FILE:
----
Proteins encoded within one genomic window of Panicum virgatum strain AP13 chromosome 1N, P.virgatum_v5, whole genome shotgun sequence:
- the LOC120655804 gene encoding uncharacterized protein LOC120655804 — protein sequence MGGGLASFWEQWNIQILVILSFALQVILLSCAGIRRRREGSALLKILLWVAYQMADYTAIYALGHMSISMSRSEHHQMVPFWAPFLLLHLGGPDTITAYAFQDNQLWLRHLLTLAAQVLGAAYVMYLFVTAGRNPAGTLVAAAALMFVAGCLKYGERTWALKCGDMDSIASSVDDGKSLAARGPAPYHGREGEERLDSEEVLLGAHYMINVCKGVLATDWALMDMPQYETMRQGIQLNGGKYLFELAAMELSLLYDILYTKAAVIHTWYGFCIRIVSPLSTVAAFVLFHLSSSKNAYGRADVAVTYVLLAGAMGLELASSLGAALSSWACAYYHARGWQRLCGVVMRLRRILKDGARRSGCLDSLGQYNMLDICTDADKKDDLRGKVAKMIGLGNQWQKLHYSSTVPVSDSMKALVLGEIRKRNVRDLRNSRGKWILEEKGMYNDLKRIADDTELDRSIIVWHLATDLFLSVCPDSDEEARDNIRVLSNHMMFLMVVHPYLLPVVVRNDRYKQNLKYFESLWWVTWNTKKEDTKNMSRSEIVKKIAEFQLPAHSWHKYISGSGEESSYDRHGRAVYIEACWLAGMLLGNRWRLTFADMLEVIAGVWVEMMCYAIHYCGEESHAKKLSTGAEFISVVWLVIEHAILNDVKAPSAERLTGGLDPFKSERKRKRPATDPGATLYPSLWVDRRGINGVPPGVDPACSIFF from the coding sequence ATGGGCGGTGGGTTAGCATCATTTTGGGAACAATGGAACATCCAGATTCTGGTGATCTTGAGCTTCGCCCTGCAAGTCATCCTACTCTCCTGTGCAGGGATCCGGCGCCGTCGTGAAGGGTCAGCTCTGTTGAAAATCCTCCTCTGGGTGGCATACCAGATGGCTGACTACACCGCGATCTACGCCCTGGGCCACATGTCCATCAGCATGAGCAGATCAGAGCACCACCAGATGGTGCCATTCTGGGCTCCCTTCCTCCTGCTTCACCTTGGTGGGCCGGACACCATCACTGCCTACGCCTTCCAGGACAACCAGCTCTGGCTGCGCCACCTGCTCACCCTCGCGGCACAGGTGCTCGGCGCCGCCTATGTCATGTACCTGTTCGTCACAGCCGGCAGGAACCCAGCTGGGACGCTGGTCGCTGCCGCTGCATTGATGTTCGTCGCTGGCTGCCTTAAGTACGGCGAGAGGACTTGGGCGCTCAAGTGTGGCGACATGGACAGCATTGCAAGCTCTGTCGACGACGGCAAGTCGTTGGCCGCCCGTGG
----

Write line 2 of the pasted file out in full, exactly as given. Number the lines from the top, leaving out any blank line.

- the LOC120655804 gene encoding uncharacterized protein LOC120655804 — protein sequence MGGGLASFWEQWNIQILVILSFALQVILLSCAGIRRRREGSALLKILLWVAYQMADYTAIYALGHMSISMSRSEHHQMVPFWAPFLLLHLGGPDTITAYAFQDNQLWLRHLLTLAAQVLGAAYVMYLFVTAGRNPAGTLVAAAALMFVAGCLKYGERTWALKCGDMDSIASSVDDGKSLAARGPAPYHGREGEERLDSEEVLLGAHYMINVCKGVLATDWALMDMPQYETMRQGIQLNGGKYLFELAAMELSLLYDILYTKAAVIHTWYGFCIRIVSPLSTVAAFVLFHLSSSKNAYGRADVAVTYVLLAGAMGLELASSLGAALSSWACAYYHARGWQRLCGVVMRLRRILKDGARRSGCLDSLGQYNMLDICTDADKKDDLRGKVAKMIGLGNQWQKLHYSSTVPVSDSMKALVLGEIRKRNVRDLRNSRGKWILEEKGMYNDLKRIADDTELDRSIIVWHLATDLFLSVCPDSDEEARDNIRVLSNHMMFLMVVHPYLLPVVVRNDRYKQNLKYFESLWWVTWNTKKEDTKNMSRSEIVKKIAEFQLPAHSWHKYISGSGEESSYDRHGRAVYIEACWLAGMLLGNRWRLTFADMLEVIAGVWVEMMCYAIHYCGEESHAKKLSTGAEFISVVWLVIEHAILNDVKAPSAERLTGGLDPFKSERKRKRPATDPGATLYPSLWVDRRGINGVPPGVDPACSIFF from the coding sequence ATGGGCGGTGGGTTAGCATCATTTTGGGAACAATGGAACATCCAGATTCTGGTGATCTTGAGCTTCGCCCTGCAAGTCATCCTACTCTCCTGTGCAGGGATCCGGCGCCGTCGTGAAGGGTCAGCTCTGTTGAAAATCCTCCTCTGGGTGGCATACCAGATGGCTGACTACACCGCGATCTACGCCCTGGGCCACATGTCCATCAGCATGAGCAGATCAGAGCACCACCAGATGGTGCCATTCTGGGCTCCCTTCCTCCTGCTTCACCTTGGTGGGCCGGACACCATCACTGCCTACGCCTTCCAGGACAACCAGCTCTGGCTGCGCCACCTGCTCACCCTCGCGGCACAGGTGCTCGGCGCCGCCTATGTCATGTACCTGTTCGTCACAGCCGGCAGGAACCCAGCTGGGACGCTGGTCGCTGCCGCTGCATTGATGTTCGTCGCTGGCTGCCTTAAGTACGGCGAGAGGACTTGGGCGCTCAAGTGTGGCGACATGGACAGCATTGCAAGCTCTGTCGACGACGGCAAGTCGTTGGCCGCCCGTGG